Nearly seven years after the Brexit referendum, Britons have (much) more confidence in the EU than in the Westminster Parliament or the current government in London.
This is revealed by a survey by the World Values Survey, which indicates that positive sentiment toward the Brussels institutions across the Channel has been growing in recent years.
In contrast to that toward the British executive now led by Rishi Sunak, and the “cradle of modern democracy” (as the British call it). Whose approval ratings appear to have fallen significantly since 2018.
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The survey about Brexit, revival of trust of the Britons in the EU
There are increasing signs of disappointment in the United Kingdom over the post-Brexit period. It is being felt in a survey conducted by the international World Values Survey project. Since the referendum on divorce from Brussels among Britons there has been a revival of trust in the EU.
The Guardian’s analysis of the results shows that 39 percent of His Majesty’s subjects trust the Union as an institution. This is a seven percentage point increase over 2016.
While the approval rating toward the Westminster Parliament has dropped 10 points to 22 percent, and the rating toward the government also falls.
Brexit, the reasons behind the disappointment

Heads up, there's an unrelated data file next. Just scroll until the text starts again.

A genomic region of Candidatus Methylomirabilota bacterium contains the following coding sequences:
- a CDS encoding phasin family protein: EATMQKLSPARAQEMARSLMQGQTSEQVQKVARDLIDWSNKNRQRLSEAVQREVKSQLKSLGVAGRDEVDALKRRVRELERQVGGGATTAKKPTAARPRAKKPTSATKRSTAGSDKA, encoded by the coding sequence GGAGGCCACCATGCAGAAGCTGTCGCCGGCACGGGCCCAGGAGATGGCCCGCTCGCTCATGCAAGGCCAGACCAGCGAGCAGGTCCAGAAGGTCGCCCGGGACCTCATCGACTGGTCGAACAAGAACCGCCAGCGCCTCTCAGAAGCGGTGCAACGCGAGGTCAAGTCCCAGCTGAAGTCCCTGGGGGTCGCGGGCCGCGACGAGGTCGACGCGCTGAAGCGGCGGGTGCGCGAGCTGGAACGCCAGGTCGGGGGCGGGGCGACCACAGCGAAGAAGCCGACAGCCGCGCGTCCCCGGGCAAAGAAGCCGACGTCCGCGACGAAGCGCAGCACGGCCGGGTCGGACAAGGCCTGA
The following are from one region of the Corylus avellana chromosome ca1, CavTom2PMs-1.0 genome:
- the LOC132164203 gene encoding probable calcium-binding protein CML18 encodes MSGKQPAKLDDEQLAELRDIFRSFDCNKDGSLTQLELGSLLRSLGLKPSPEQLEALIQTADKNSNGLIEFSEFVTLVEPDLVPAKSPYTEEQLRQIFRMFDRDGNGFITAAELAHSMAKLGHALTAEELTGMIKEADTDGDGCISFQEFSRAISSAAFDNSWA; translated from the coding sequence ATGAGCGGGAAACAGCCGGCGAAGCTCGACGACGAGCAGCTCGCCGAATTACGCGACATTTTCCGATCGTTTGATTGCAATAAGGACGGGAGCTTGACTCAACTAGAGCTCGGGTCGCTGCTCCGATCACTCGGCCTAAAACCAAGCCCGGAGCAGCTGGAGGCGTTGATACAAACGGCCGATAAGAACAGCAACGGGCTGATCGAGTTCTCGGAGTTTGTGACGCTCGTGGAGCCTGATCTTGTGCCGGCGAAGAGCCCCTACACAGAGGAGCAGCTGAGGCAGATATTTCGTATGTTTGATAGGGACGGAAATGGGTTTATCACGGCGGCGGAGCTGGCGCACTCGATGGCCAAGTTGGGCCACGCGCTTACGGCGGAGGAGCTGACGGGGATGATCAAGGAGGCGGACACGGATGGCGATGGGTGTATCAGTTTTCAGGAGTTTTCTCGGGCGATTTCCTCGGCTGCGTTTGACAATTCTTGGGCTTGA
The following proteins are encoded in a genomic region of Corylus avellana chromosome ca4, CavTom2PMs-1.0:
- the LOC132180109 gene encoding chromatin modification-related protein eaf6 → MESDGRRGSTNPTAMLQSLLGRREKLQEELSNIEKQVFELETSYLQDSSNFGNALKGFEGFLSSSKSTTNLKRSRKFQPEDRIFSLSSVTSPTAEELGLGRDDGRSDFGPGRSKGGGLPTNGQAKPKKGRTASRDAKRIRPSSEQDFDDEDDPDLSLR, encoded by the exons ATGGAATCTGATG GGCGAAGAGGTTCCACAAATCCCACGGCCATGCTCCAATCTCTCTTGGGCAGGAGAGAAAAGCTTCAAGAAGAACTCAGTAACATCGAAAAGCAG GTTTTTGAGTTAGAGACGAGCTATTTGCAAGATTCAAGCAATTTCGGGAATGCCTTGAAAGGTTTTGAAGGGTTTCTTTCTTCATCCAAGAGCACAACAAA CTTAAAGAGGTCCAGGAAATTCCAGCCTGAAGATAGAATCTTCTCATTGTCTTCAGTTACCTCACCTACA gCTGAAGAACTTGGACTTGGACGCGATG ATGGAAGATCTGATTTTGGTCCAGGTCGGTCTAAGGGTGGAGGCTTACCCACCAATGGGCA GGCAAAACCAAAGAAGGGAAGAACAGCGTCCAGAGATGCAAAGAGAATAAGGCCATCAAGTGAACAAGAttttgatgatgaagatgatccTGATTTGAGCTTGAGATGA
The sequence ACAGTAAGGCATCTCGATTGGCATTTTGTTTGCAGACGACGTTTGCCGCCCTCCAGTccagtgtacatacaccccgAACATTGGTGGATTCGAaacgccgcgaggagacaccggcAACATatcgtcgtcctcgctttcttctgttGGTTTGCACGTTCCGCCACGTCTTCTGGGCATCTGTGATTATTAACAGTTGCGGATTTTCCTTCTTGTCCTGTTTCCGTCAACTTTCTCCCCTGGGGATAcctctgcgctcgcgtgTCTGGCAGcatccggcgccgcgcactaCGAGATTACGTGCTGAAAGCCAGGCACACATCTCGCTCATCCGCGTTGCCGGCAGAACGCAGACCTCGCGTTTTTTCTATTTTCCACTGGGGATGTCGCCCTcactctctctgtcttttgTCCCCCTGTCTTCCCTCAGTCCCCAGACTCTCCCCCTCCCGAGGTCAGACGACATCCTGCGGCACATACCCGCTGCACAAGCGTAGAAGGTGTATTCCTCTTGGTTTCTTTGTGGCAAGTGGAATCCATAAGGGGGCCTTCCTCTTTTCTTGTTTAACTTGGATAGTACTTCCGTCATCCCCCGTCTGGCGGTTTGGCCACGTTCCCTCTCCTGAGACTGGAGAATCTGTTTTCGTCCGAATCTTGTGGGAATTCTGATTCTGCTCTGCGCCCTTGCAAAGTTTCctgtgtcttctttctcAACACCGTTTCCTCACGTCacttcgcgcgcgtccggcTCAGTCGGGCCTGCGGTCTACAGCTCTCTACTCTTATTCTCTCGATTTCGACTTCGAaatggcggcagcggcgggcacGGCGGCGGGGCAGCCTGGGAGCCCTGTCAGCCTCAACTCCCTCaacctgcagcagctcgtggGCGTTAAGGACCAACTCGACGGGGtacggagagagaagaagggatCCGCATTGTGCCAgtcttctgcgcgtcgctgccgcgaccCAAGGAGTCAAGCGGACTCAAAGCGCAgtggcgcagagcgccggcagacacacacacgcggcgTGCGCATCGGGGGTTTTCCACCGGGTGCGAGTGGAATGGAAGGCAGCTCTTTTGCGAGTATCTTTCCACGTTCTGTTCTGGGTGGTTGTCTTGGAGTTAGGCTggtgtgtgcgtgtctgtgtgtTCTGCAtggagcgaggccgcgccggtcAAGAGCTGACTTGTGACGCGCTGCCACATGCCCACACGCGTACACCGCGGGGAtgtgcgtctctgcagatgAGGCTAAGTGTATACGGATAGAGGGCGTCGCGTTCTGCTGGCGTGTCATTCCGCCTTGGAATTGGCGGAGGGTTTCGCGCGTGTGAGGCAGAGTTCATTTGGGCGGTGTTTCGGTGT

This is one of several signs that have emerged particularly in recent months in the face of the negative setbacks of leaving the EU, starting with those on the British economy also emphasized by the Bank of England with the fallout on productivity and foreign trade. And the too many promises so far missed by the Tory government.
But this disappointment may also be transitory and accentuated by the problematic economic situation internationally.
In fact, again looking at the polls, a partial recovery in support for the Conservative party emerges compared to Labour in opposition, under the leadership of Premier Rishi Sunak, who has chosen a more pragmatic line with Brussels.
Recently, he concluded the compromise agreement with the EU on post-Brexit Protocol relief for Northern Ireland. But above all, the promised – widely contested – tightening of borders against “illegal immigration” with the slogan “let’s stop the landings” is catching on in some sectors of the electorate.
With the Sunak executive, the Tories have thus recovered eight percentage points if one looks at the average polling in the Kingdom compared to Labour. Which nevertheless still travels about twenty points ahead of the governing party.